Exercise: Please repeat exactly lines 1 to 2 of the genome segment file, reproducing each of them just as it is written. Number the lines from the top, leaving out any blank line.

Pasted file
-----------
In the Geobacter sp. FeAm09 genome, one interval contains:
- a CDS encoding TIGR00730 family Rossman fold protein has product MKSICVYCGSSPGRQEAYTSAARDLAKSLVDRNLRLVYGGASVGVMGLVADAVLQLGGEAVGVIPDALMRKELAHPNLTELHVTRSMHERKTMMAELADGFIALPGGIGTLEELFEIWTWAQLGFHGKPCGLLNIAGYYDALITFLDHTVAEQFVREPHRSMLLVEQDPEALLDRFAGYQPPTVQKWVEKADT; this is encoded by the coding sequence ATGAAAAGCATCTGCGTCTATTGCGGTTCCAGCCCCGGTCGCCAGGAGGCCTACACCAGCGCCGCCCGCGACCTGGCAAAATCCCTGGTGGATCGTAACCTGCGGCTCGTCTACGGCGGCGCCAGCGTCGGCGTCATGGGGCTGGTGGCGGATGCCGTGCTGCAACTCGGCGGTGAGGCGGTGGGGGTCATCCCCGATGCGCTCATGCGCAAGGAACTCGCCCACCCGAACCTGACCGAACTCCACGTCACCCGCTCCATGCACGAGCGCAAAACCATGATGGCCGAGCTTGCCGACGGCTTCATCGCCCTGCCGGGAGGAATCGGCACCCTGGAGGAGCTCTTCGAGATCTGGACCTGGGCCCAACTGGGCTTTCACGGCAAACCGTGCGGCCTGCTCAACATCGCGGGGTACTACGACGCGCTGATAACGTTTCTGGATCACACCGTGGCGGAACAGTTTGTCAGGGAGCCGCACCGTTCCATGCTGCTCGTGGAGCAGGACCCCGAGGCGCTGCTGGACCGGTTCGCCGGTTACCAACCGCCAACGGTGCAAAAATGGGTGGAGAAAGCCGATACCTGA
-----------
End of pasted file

In the Geobacter sp. FeAm09 genome, one interval contains:
- a CDS encoding TIGR00730 family Rossman fold protein has product MKSICVYCGSSPGRQEAYTSAARDLAKSLVDRNLRLVYGGASVGVMGLVADAVLQLGGEAVGVIPDALMRKELAHPNLTELHVTRSMHERKTMMAELADGFIALPGGIGTLEELFEIWTWAQLGFHGKPCGLLNIAGYYDALITFLDHTVAEQFVREPHRSMLLVEQDPEALLDRFAGYQPPTVQKWVEKADT; this is encoded by the coding sequence ATGAAAAGCATCTGCGTCTATTGCGGTTCCAGCCCCGGTCGCCAGGAGGCCTACACCAGCGCCGCCCGCGACCTGGCAAAATCCCTGGTGGATCGTAACCTGCGGCTCGTCTACGGCGGCGCCAGCGTCGGCGTCATGGGGCTGGTGGCGGATGCCGTGCTGCAACTCGGCGGTGAGGCGGTGGGGGTCATCCCCGATGCGCTCATGCGCAAGGAACTCGCCCACCCGAACCTGACCGAACTCCACGTCACCCGCTCCATGCACGAGCGCAAAACCATGATGGCCGAGCTTGCCGACGGCTTCATCGCCCTGCCGGGAGGAATCGGCACCCTGGAGGAGCTCTTCGAGATCTGGACCTGGGCCCAACTGGGCTTTCACGGCAAACCGTGCGGCCTGCTCAACATCGCGGGGTACTACGACGCGCTGATAACGTTTCTGGATCACACCGTGGCGGAACAGTTTGTCAGGGAGCCGCACCGTTCCATGCTGCTCGTGGAGCAGGACCCCGAGGCGCTGCTGGACCGGTTCGCCGGTTACCAACCGCCAACGGTGCAAAAATGGGTGGAGAAAGCCGATACCTGA